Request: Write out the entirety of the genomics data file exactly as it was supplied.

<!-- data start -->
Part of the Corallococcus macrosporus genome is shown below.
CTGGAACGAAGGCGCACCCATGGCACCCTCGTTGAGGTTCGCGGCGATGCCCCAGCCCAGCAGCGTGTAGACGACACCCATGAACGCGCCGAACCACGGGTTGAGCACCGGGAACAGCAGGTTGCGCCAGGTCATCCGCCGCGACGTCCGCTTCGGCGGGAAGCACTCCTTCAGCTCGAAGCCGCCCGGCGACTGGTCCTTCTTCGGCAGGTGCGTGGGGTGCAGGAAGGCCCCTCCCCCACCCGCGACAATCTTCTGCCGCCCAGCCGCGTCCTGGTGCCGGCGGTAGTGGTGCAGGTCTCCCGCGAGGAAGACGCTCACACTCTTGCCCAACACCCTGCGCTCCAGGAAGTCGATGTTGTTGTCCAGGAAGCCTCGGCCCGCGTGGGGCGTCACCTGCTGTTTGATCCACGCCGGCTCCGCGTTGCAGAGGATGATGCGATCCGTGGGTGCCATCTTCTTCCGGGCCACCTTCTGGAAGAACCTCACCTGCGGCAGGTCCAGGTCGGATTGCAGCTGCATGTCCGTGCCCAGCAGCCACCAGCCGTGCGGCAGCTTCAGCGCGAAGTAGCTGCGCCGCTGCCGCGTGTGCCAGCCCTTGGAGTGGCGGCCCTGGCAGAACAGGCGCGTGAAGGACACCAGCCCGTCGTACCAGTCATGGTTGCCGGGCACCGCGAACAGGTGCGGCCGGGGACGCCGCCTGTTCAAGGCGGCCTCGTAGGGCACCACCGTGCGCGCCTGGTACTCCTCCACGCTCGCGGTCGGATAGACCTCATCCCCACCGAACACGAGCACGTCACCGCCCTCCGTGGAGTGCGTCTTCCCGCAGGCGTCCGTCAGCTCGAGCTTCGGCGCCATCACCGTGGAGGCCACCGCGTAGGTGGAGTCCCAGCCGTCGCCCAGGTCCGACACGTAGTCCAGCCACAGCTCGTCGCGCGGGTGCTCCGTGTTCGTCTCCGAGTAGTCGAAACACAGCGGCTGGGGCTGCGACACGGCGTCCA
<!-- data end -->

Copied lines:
Part of the Corallococcus macrosporus genome is shown below.
CTGGAACGAAGGCGCACCCATGGCACCCTCGTTGAGGTTCGCGGCGATGCCCCAGCCCAGCAGCGTGTAGACGACACCCATGAACGCGCCGAACCACGGGTTGAGCACCGGGAACAGCAGGTTGCGCCAGGTCATCCGCCGCGACGTCCGCTTCGGCGGGAAGCACTCCTTCAGCTCGAAGCCGCCCGGCGACTGGTCCTTCTTCGGCAGGTGCGTGGGGTGCAGGAAGGCCCCTCCCCCACCCGCGACAATCTTCTGCCGCCCAGCCGCGTCCTGGTGCCGGCGGTAGTGGTGCAGGTCTCCCGCGAGGAAGACGCTCACACTCTTGCCCAACACCCTGCGCTCCAGGAAGTCGATGTTGTTGTCCAGGAAGCCTCGGCCCGCGTGGGGCGTCACCTGCTGTTTGATCCACGCCGGCTCCGCGTTGCAGAGGATGATGCGATCCGTGGGTGCCATCTTCTTCCGGGCCACCTTCTGGAAGAACCTCACCTGCGGCAGGTCCAGGTCGGATTGCAGCTGCATGTCCGTGCCCAGCAGCCACCAGCCGTGCGGCAGCTTCAGCGCGAAGTAGCTGCGCCGCTGCCGCGTGTGCCAGCCCTTGGAGTGGCGGCCCTGGCAGAACAGGCGCGTGAAGGACACCAGCCCGTCGTACCAGTCATGGTTGCCGGGCACCGCGAACAGGTGCGGCCGGGGACGCCGCCTGTTCAAGGCGGCCTCGTAGGGCACCACCGTGCGCGCCTGGTACTCCTCCACGCTCGCGGTCGGATAGACCTCATCCCCACCGAACACGAGCACGTCACCGCCCTCCGTGGAGTGCGTCTTCCCGCAGGCGTCCGTCAGCTCGAGCTTCGGCGCCATCACCGTGGAGGCCACCGCGTAGGTGGAGTCCCAGCCGTCGCCCAGGTCCGACACGTAGTCCAGCCACAGCTCGTCGCGCGGGTGCTCCGTGTTCGTCTCCGAGTAGTCGAAACACAGCGGCTGGGGCTGCGACACGGCGTCCA